Bulgaria lifters want a clean sheet in Beijing

ASENOVGRAD, Bulgaria (Reuters) - Bulgaria’s weightlifters are on a mission to clean up their sport’s tarnished reputation after a series of doping scandals and suspensions at the Olympic Games.

A Bulgarian national team weightlifter practices during a training session in the town of Asenovgrad, some 140 km (87miles) east of the capital Sofia, February 15, 2008. Bulgaria's weightlifters are on a mission to clean up their sport's tarnished reputation after a series of doping scandals and suspensions at the Olympic Games. Picture taken February 15, 2008. REUTERS/Stoyan Nenov

Only the former Soviet Union has won more medals than Bulgaria in weightlifting’s major championships but the Balkan country has also come to represent the sleazy side of the sport.

“I know some people think that Bulgaria has brought darkness to weightlifting but we are ready to prove ourselves as fair sportsmen,” coach Plamen Asparuhov told Reuters during a training camp for August’s Beijing Olympics.

“I believe we have left the doping problem behind us. We have to show the world that we’re capable of competing with the best without the help of banned substances.”

Weightlifting has been the sport worst affected by doping and almost lost its status as an Olympic sport after five doping cases at the 1988 Games.

Asparuhov knows that the lifters will be monitored very strictly in China and says the Beijing Games will be the perfect setting for the Bulgarian team to prove their credentials.

“We need to be successful and clean at the Games,” he said. “That’s the only way to convince the skeptics.”

Bulgaria’s reputation hit a low at the 2000 Games in Sydney, where the team were stripped of three golds and sent home in shame following positive drugs tests.


Drugs grabbed the spotlight again before the 2004 Athens Games with Olympic champion Galabin Boevski banned for eight years for tampering with his urine sample at the world championships in Vancouver the previous year.

Boevski’s team mates Zlatan Vanev and Georgi Markov were given 18-month suspensions in 2004 after the International Weightlifting Federation (IWF) said their urine samples had come from one person.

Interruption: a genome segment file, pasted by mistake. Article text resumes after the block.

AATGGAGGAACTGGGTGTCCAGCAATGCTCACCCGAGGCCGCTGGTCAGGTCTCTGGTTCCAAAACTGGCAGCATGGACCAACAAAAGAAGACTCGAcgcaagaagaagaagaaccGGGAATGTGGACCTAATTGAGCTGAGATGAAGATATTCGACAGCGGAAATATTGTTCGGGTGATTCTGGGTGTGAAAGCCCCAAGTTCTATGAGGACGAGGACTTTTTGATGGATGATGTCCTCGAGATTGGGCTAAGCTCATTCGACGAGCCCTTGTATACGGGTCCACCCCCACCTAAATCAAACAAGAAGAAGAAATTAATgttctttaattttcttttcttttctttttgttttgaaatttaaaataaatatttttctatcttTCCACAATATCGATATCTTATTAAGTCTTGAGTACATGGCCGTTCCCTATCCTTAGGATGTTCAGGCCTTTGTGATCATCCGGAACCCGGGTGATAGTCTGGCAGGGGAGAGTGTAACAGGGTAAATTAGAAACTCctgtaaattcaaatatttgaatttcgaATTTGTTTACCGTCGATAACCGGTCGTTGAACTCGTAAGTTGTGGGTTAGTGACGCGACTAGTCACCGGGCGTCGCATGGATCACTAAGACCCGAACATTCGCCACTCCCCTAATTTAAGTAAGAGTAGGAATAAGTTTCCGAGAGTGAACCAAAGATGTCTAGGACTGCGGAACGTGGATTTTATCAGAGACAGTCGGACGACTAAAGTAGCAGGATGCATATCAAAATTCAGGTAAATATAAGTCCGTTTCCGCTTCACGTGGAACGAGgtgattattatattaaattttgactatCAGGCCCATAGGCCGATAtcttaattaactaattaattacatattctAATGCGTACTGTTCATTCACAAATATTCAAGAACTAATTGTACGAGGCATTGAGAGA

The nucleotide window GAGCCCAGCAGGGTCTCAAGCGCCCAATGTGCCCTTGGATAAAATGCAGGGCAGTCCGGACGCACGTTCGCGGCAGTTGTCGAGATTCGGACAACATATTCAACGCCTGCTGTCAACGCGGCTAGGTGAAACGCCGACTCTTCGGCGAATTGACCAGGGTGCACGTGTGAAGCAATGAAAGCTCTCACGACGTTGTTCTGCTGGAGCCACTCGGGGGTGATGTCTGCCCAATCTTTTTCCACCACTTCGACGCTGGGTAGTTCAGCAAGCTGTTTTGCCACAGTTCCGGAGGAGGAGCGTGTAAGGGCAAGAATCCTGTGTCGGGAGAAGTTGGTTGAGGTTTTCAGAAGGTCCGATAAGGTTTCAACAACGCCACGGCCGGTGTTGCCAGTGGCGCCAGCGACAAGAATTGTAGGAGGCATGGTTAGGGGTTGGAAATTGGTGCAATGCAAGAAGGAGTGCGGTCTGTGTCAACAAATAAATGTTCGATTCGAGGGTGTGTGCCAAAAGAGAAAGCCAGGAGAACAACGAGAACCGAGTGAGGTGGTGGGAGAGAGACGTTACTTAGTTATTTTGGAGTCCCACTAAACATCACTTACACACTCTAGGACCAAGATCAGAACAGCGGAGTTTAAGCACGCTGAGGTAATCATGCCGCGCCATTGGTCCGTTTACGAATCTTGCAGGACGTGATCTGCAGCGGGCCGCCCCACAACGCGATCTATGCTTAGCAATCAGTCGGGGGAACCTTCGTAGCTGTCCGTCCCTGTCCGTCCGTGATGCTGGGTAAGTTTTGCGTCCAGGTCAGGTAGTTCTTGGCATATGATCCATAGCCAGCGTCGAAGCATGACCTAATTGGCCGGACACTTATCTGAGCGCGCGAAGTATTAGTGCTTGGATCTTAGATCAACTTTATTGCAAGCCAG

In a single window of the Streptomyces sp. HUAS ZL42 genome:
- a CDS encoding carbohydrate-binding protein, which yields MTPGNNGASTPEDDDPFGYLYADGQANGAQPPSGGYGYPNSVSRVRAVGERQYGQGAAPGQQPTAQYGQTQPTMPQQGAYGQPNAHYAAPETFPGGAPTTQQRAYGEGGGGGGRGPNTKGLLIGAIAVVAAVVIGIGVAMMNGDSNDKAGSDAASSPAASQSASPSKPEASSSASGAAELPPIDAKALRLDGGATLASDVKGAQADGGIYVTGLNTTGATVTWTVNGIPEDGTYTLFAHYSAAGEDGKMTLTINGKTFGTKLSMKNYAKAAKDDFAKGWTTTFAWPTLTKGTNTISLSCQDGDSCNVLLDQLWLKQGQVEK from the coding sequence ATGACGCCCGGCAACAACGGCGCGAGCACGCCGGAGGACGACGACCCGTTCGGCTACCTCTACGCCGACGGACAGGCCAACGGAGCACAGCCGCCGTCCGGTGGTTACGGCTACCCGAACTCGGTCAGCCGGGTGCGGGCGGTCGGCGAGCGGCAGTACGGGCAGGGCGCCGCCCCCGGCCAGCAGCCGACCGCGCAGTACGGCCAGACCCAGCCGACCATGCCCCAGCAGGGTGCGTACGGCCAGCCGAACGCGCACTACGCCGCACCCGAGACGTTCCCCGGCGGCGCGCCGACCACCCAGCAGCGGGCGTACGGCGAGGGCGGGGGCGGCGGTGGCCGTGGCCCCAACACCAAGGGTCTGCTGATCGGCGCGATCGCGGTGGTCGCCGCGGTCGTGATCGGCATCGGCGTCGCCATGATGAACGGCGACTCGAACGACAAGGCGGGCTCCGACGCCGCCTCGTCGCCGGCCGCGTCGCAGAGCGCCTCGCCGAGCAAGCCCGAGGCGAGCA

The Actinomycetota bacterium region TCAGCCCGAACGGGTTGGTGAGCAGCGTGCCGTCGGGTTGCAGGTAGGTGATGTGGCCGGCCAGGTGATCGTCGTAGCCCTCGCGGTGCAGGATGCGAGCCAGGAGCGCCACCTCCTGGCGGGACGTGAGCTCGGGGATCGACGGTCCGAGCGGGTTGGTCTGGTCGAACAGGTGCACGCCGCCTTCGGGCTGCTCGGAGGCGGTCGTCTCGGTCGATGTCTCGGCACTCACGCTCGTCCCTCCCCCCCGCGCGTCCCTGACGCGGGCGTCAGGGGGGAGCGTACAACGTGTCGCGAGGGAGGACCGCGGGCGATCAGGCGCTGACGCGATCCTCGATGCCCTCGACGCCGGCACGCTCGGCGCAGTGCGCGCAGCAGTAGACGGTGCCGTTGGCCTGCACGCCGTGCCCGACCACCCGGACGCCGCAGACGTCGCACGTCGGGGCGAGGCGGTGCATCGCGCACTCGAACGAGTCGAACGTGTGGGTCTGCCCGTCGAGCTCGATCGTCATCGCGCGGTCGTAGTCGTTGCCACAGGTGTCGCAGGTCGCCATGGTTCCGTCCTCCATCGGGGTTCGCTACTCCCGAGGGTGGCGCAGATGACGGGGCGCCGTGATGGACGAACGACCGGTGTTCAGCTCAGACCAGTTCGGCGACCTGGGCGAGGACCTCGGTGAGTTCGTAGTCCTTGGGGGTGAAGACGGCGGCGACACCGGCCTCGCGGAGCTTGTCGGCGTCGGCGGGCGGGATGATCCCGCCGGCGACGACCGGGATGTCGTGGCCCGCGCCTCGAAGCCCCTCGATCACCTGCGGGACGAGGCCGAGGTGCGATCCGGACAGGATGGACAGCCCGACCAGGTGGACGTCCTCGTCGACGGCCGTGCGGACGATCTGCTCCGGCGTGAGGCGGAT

Bulgaria has a controversial history in women’s weightlifting as well.

Izabela Dragneva triumphed as the sport’s first female Olympic champion at the 2000 Games but was stripped of her gold medal following a positive drug test.

Critics say doping is still rife in Bulgarian sport, particularly in weightlifting, raising further concerns before Beijing but officials say they have taken stringent action to prevent any more transgressions.

“Everything is under control,” said Tenyo Tenev, secretary general of Bulgaria’s weightlifting federation. “I don’t see any reason to make any special adjustments.

“Weightlifting’s growing popularity has translated into tougher competition and increased use of performance-enhancing drugs but we have no fears as we know we follow the regulations.

“We have offered our lifters a perfect organization to prepare and we hope they will perform in the best possible way in Beijing,” Tenev said.


A nation of fewer than eight million with an enormous passion for sport, Bulgaria has given the world some of the top names in weightlifting.

Many will remember Naim Suleymanoglu -- “The Pocket Hercules” -- and triple Olympic champion Halil Mutlu as Turkish athletes but they were born in Bulgaria and began their careers competing for their native land.

In 1988, in a soccer-type deal, Suleymanoglu moved to Turkey on a $1-million transfer. Mutlu moved to Bulgaria’s southeast neighbor for nothing when he was 16.

Oil-rich Qatar reportedly paid $1 million for a stable of nine Bulgarian lifters before the Games in Athens as they built up a team.

“I’ve been following this sport for many decades now and Bulgaria has been always among the best,” said Asparuhov.

Despite losing some ground after the fall of communism in 1989, weightlifting continues to be one of the most respected sports in Bulgaria. Ivan Abadzhiev, the mastermind of the country’s success, was voted coach of last century.

“Weightlifting has been growing rapidly worldwide,” added Asparuhov. “Skilled weightlifters are emerging from so many countries nowadays and I can easily predict that the tournament in Beijing could be the most open ever.”

Asparuhov said Bulgaria would be in confident mood in China, even though the team will be without Olympic 94-kg champion Milen Dobrev, who has suffered a knee injury and is not expected to recover in time.

The Bulgarian men won three golds, including two for the 22-year-old Ivan Stoitsov in the 77-kg contest, at last September’s world championships which were dominated by China.

“The encouraging thing is that the world championships in Chiang Mai was such a huge success despite the fact that many were expecting another failure,” Asparuhov said.

Editing by Clare Fallon